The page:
The war poses broader wildfire threats
One unexpected example of the war’s broader environmental repercussions is how it’s affecting the broader region’s ability to respond to summer wildfires.
Last year, Western Europe, Turkey and northern Russia suffered devastating wildfire seasons. The Greek Isles and woodlands around Athens were ravaged by fire amid record heat waves.
“We’re looking at the exact same pattern that we had last year,” says Scott Dehnisch, the wildfire coordinator for the U.S. Agency for International Development. “Very very hot and very very dry.”
Western Europe’s first heat wave of the summer is already fueling destructive wildfires in Spain and Germany. Temperatures are more than 10 degrees Celsius (50 degrees Fahrenheit) higher than normal in some areas, a marker, meteorologists say, of climate change.
The problem, Dehnisch says, is that many of the firefighting aircraft typically used by Western Europe and the Middle East during fire season come from Russia. They’re contracted out through the summer, he says. “And because of sanctions and those aircrafts unavailability due to the war, those are off the table now.”
Cesar Manso/AFP via Getty Images
An effort is underway to fill that gap in Western Europe and around the Mediterranean with U.S. and Canadian-based firefighting aircraft, Dehnisch says. But both countries have their own pressing needs, and backfilling aircraft in those regions does little to alleviate the problem in the world’s most-forested country: Russia, which typically relies on its military each fire season.
Siberia is already experiencing massive wildfires in Russia’s forest-covered north. In May, Russian President Vladimir Putin took a break from his wartime musings to address the situation on Russian state media.
“We cannot allow a repeat of last year’s situation, when forest fires were the most long-lasting and intensive of recent years,” he said in a video message.
Wildfires in Siberia and the broader global Arctic have an outsize impact on the world’s climate. Scientists believe nearly half of the world’s peatland-stored carbon — carbon that’s been locked away by permafrost and frigid temperatures — is in the Arctic Circle. Wildfires unlock that carbon, releasing more greenhouse gases that worsen global warming. They also blanket snow and ice with black soot, making them melt faster.
“This war, outside of even just Ukraine, really has multiple, exponential layers of damage that it’s doing,” Dehnisch says.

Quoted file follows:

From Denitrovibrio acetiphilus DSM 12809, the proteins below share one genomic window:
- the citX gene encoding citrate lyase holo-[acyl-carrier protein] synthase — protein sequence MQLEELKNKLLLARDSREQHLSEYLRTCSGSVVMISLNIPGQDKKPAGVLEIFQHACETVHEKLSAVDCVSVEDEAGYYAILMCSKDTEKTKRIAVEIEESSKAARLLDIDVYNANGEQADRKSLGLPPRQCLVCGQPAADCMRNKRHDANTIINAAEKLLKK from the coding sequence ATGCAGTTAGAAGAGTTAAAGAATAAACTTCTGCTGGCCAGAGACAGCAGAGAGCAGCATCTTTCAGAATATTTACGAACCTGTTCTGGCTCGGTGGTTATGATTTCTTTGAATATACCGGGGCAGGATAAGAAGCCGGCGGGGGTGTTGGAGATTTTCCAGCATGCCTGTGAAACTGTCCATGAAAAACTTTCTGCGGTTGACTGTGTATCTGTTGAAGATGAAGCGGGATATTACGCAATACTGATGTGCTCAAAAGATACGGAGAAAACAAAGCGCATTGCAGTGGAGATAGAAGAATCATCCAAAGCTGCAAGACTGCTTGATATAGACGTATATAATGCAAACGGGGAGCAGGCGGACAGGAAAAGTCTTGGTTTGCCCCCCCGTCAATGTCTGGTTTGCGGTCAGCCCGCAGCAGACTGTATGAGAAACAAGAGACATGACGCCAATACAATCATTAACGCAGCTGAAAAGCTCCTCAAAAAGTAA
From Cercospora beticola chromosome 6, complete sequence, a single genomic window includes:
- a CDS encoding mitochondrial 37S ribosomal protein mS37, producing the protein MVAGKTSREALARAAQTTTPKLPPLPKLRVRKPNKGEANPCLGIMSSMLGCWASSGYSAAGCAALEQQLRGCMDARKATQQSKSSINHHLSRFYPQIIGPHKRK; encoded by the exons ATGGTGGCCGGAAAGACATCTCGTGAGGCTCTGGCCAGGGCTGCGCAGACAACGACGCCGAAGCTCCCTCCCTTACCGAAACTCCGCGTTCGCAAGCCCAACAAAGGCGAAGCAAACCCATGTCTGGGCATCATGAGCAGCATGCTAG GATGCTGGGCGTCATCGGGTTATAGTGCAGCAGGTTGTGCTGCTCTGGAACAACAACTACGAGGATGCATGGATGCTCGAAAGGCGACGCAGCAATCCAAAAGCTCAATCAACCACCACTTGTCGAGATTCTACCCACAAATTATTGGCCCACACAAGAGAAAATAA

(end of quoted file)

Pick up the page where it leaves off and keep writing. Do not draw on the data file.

The Black Sea’s biodiversity is being threatened
On southern Ukraine’s Black Sea coast, a small flock of seabirds sits on a shell-covered shoreline next to a still lagoon.
Despite occupying less than 6% of Europe’s landmass, Ukraine is home to 35% of its biodiversity. The country is home to thousands of rare plant and animal species and a critical resting spot for migratory birds like the curlew sandpiper, which come to Ukraine on their springtime journey from Africa to nesting grounds in Siberia.
Russia’s invasion of Ukraine in late February coincided with the springtime migration. Fighter jets roared over nature refuges. Explosions boomed over the crashing waves of the Black Sea. Birds, susceptible to sound, were scared away from their normal resting grounds, says Ivan Rusev, a Bulgarian-born environmentalist and ecologist at Tuzla Lagoons National Nature Park.
Rusev has a broad smile and tanned skin. He wears a necklace adorned with a diving bird, its wings locked on either side of its body in the shape of the Ukrainian trident. Growing up in a Soviet town where the water was polluted by industry and the forests denuded, he says, he learned the value of protecting the natural world.
“We need to save biodiversity and help nature,” he says. “And it will help us.”
In 2010, Rusev helped create Tuzla Lagoons National Nature Park with its 18-mile sandbar to protect the ecosystem from poaching and development. There are 55 national parks in Ukraine, Rusev says. Many of them, including the country’s largest, the Black Sea Biosphere Reserve near the city of Kherson are now under Russian control.
Others — even parts of this park — he says, are now being used by the Ukrainian military to prevent future Russian advances.
A short drive from the park’s headquarters, past a string of anti-tank mines hidden in the tall grass, Iryna Vykhrystyuk, the director of Tuzla Lagoons National Nature Park, walks on the white sand of Ukraine’s Black Sea Coast.
Parts of this national park were bombed in the first month of the war, she says. Explosions are still regularly heard offshore, generally in the direction of Snake Island. Dolphins, confused and run ashore by the low-frequency radar used by Russian submarines and warships, are commonly found decaying on the beach.
“Normally this place is like heaven,” Vykhrystyuk says, as small waves roll over the beach. It has the most amazing sunrises and sunsets. The dark skies and starscapes attract photographers from around Ukraine and the world.
Now, the beach is empty.
When Ukraine wins the war — not if — Vykhrystyuk says, looking out to the sea, she hopes people will return.
Hopefully, she says, it will help them heal.